Firstly, we will need to understand a little about how tasks are described in Windows.

Windows keeps most of the detail about a task in an XML file held under \Windows\System 32\Tasks. Task files are held in a directory tree, and are referred to using the relative path, for example “Microsoft\Windows\RAC\RacTask”.

A correctly configured task also has three to five separate registry entries, one of which contains a hash of the XML file. The message "The task image is corrupt or has been tampered with" indicates that the hash in the registry does not match the current state of the XML file.

The solution to the problem is to delete the registry entries and XML file from Windows, and reinstall the task by passing a copy of the XML file to the system utility ‘schtasks’.

The program supplied by this project, RepairTasks, looks like this:


Scan causes RepairTasks to walk the directory tree under \Windows\System 32\Tasks. For each task, RepairTasks uses schtasks in query mode to see whether the task is correctly set up. It looks in particular for the aforementioned, "The task image is corrupt or has been tampered with", but every task for which any error is reported is added to a list of tasks to be repaired.

Repair causes RepairTasks to go through the list of tasks to be repaired, repairing each using the steps described above, i.e. the registry entries and the task file are deleted, and RepairTasks attempts to reinstall the task. If repair fails, an attempt is made to restore the task file and registry entries to their original state. If this fails, the task will appear as 'not installed' in the next Scan, and another Repair attempt can be made.

Backup Tasks prompts for a directory in which to make a backup copy of all the task files under \Windows\System 32\Tasks. Each backup copy is date and time stamped, so that multiple backups may be created.

Save Results prompts for a log file in which to save the results of the last Scan or Repair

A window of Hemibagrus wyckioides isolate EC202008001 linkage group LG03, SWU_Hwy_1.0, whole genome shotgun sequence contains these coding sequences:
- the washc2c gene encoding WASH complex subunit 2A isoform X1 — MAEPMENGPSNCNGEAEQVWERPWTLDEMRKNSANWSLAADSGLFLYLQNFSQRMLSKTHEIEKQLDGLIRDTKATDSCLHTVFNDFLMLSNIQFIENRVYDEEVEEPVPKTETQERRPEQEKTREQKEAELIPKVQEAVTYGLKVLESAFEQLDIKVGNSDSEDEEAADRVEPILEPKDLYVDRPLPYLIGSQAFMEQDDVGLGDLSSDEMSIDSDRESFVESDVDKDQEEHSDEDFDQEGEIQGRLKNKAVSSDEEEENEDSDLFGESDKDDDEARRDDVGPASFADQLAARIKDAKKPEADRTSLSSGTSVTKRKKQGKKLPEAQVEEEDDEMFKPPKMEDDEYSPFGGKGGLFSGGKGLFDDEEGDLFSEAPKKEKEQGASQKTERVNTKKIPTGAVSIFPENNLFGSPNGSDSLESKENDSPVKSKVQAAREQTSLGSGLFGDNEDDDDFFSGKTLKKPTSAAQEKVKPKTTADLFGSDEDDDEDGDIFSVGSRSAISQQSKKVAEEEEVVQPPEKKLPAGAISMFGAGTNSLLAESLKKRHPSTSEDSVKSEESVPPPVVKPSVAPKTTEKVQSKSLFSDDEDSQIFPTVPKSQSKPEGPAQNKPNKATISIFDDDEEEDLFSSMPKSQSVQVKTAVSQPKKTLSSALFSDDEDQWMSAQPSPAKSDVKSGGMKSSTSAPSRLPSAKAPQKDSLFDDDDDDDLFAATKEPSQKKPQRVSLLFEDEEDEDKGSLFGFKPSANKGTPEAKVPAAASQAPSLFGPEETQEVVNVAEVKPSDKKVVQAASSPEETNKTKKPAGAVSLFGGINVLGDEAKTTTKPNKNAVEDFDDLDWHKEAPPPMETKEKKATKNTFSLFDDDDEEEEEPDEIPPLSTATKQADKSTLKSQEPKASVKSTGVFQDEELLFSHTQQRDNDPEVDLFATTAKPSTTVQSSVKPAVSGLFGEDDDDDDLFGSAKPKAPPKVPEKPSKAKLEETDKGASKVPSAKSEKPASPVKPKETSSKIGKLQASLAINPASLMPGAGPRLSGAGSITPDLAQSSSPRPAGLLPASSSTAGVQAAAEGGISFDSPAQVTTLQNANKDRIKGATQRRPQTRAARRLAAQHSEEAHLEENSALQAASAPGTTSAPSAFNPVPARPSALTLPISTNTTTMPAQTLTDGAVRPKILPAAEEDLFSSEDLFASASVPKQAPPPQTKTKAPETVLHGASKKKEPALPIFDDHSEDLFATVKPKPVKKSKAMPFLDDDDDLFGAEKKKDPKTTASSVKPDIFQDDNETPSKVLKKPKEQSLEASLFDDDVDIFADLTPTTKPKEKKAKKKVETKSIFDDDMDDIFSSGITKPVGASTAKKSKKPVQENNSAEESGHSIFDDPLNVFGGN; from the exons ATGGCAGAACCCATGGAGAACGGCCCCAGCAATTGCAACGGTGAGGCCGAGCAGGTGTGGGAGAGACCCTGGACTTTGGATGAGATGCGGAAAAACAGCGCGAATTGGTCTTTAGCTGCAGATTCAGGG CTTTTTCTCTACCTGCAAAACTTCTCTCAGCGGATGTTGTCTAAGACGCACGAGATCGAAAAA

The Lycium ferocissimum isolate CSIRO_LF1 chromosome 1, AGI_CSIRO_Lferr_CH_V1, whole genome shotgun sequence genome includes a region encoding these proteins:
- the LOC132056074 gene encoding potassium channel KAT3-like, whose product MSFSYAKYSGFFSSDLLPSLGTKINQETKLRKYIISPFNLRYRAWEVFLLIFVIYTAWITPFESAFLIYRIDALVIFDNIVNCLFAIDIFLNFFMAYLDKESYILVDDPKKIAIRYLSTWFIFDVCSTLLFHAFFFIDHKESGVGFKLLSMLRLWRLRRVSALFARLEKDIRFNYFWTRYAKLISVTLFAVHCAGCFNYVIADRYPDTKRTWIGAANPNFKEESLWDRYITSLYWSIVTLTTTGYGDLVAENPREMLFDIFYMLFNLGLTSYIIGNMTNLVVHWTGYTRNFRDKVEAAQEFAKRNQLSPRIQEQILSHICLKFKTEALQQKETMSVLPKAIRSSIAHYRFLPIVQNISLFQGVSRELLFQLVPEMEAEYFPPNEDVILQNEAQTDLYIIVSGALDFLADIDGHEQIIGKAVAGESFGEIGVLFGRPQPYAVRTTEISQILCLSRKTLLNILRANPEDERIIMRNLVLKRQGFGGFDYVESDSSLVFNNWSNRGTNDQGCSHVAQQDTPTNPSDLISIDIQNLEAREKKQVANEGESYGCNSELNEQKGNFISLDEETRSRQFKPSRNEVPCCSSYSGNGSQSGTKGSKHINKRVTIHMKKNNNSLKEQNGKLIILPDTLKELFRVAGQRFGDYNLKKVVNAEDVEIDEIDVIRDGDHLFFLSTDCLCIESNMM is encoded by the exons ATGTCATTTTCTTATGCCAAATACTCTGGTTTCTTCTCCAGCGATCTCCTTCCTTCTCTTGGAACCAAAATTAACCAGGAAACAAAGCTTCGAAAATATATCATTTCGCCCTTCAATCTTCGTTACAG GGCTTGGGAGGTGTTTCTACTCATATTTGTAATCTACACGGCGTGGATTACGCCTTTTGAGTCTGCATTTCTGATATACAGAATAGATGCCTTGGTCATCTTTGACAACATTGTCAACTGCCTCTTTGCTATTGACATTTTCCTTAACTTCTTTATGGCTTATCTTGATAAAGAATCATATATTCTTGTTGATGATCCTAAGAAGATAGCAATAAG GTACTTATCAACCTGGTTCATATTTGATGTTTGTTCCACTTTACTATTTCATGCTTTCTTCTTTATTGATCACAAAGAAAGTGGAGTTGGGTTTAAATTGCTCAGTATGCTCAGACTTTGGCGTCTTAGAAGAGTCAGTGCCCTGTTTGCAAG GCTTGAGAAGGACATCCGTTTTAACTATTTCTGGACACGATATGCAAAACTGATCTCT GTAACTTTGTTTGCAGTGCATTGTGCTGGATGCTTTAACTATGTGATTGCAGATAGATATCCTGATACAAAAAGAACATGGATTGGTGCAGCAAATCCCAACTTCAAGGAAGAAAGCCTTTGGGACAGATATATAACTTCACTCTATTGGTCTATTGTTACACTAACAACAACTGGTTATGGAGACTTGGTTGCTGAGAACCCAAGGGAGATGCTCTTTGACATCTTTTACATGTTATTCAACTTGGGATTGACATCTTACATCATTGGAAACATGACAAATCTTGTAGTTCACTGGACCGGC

I recommend that you use RepairTasks as follows:
  1. Scan for errors. If there are none, you are done.
  2. Before attempting Repair, use Backup Tasks to save the current state of the task files.
  3. Repair with the 'Recycle existing tasks' radio button checked. RepairTasks will reinstall the existing task files, preserving any settings that they contain. Often, this will fix all outstanding problems, and you're done.
  4. Repair with the ‘Take tasks from backup' radio button checked. Sometimes, task file installations will fail. When Windows 10 is reverted to Windows 7, it restores the Windows 7 registry entries, but leaves behind Windows 10 task files. In most cases, these can be reinstalled, but sometimes their content is not acceptable to Windows 7. A typical failure is “'ERROR: The task XML contains a value which is incorrectly formatted or out of range.(2,8):version:1.5". To get out of this, it is necessary to provide a valid Windows 7 task XML file. This can come from a backup, if you have one; or another Windows 7 system; or from the ‘Windows7’ download that I provide.

To tell my tool to use an external source of task XML files, select the ‘Take tasks from backup’ radio button before pressing Repair. The program will prompt for a folder containing the task XML files. A good approach is to first set up a temporary folder to hold these files. If you are taking the files from a backup or another Windows 7 system, copy the contents of the Windows\System32\Tasks directory to your temporary folder. If you are using my download, unzip its contents to your temporary folder. Then, when prompted, specify the Tasks folder within your temporary folder as the source of the tasks. The backup folder you created in step 1 can also be used as the source of the tasks..

But, in general, use Repair with 'Recycle existing tasks' when you can, because it preserves existing settings.

Last edited Sep 5, 2015 at 3:18 PM by Dijji, version 8